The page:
Wendy Sue Swanson, M.D., a pediatrician, author of Mama Doc Medicine, and a pioneer in the use of the digital space to provide humanistic doctor-patient information, will be one of five keynote speakers at RISE National, a virtual live-streamed event March 26, 29, and 30. In this interview, Dr. Swanson previews her talk and offers insight into the current landscape as well as the potential for even more innovation to transform the health care system into one that is both patient-centered and provider-centered.
The health care industry—historically slow to adapt and adopt change—has been on the verge of digital transformation for the past decade. But that all changed when COVID-19 spread to the United States last year. The pandemic created an institution-mission priority to change the ways that systems and clinicians deliver care to patients because they had no other choice.
It’s a change that Wendy Sue Swanson, M.D., has been advocating for years, dating back to 2009 when she first started a “mommy blog” for a hospital, which eventually led to her becoming the founder and chief of digital innovation at Seattle Children’s Hospital in 2013.
She now serves as chief medical officer at the start-up Before Brands, makers of SpoonfulOne, leading communication and health translation to clinicians and parents to protect against the development of food allergies.
“When we went into lock down a year ago, instead of thinking and dreaming as if digital innovation, from telehealth to telemedicine to digital connection to remote monitoring was pie-in-the-sky and something out in the distance, it became extremely necessary to reach, connect, and serve those who otherwise didn’t feel comfortable coming into the health system,” she said.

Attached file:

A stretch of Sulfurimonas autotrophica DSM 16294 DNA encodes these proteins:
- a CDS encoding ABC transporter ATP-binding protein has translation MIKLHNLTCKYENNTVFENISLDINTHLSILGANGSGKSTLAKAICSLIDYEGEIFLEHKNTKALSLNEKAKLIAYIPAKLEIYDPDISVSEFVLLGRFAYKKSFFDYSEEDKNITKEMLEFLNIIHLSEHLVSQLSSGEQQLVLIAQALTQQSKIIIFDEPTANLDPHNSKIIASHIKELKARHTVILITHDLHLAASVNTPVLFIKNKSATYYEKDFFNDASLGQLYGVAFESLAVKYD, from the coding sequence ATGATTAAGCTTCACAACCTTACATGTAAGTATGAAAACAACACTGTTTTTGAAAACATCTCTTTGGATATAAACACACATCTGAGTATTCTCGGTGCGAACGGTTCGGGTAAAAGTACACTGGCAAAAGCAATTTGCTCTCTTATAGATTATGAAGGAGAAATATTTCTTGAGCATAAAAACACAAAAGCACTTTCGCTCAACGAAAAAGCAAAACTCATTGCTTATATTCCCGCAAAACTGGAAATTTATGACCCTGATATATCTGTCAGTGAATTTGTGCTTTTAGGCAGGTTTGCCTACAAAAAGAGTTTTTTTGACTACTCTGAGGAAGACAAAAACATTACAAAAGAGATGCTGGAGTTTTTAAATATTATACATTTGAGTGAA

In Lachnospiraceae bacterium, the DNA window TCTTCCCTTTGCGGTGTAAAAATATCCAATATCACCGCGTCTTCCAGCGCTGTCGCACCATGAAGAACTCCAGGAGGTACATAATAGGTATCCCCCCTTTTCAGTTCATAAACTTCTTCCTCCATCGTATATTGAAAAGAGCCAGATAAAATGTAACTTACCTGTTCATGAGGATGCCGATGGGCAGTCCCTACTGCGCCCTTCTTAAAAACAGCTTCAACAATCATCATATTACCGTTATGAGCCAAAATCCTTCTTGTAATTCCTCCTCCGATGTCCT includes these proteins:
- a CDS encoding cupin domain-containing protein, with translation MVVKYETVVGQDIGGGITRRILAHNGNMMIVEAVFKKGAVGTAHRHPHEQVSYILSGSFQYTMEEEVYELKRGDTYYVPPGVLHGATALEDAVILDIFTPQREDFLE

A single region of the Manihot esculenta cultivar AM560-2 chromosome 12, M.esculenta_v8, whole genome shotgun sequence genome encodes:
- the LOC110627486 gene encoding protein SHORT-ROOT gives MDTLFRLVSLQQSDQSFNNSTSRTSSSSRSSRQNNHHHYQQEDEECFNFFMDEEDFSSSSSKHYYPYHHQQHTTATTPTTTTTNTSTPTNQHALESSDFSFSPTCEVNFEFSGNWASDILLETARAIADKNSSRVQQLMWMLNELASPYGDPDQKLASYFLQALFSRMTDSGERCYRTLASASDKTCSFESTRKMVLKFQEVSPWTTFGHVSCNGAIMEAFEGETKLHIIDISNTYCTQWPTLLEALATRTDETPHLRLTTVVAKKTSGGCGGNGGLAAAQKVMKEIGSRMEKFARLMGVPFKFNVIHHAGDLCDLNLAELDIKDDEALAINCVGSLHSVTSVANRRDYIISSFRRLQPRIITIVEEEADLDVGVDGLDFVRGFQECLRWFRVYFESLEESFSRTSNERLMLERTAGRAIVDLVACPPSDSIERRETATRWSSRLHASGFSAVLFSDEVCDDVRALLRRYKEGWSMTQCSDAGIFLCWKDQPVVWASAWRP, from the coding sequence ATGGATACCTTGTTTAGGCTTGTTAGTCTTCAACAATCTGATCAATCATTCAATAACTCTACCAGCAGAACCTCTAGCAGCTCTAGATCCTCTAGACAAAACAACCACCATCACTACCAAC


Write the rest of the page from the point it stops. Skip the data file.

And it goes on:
Despite the leaps and bounds the industry has made in the telehealth space since then, Dr. Swanson said there is still much to do to create a system we want for ourselves and our families, one that focuses on both the patient and the provider.
“Of course, we have to be patient-centered in any solution that we move forward, and I think that is why digital innovation has had so many tailwinds in the last year. But we also need to be clinician-centered so that these solutions actually create efficiency and create meaning in provider work,” she said.
Use of technology for preventive care
She believes that the industry will begin to think about these types of novel efficient solutions as the 21st Century Cures Act unfolds and consumers become more comfortable looking at their own data in portals and connecting with a care team through text messages or during a telehealth visit. For example, many people have smart speakers in their homes. The industry may be able to use those speakers to help promote preventive health medicine that adds value instead of just taking care of people when they become ill.
“How will we inform, invent, and create solutions that allow people, just like they’re looking at the Kardashians on Instagram and streaming Taylor Swift on their smart speaker, how are we thinking about how they are accessing reminders about their mammograms or their colonoscopies? How are we ensuring that they really understand the opportunity of being vaccinated and how they are accessing during scarcity like a vaccine during the pandemic? How are we helping them?”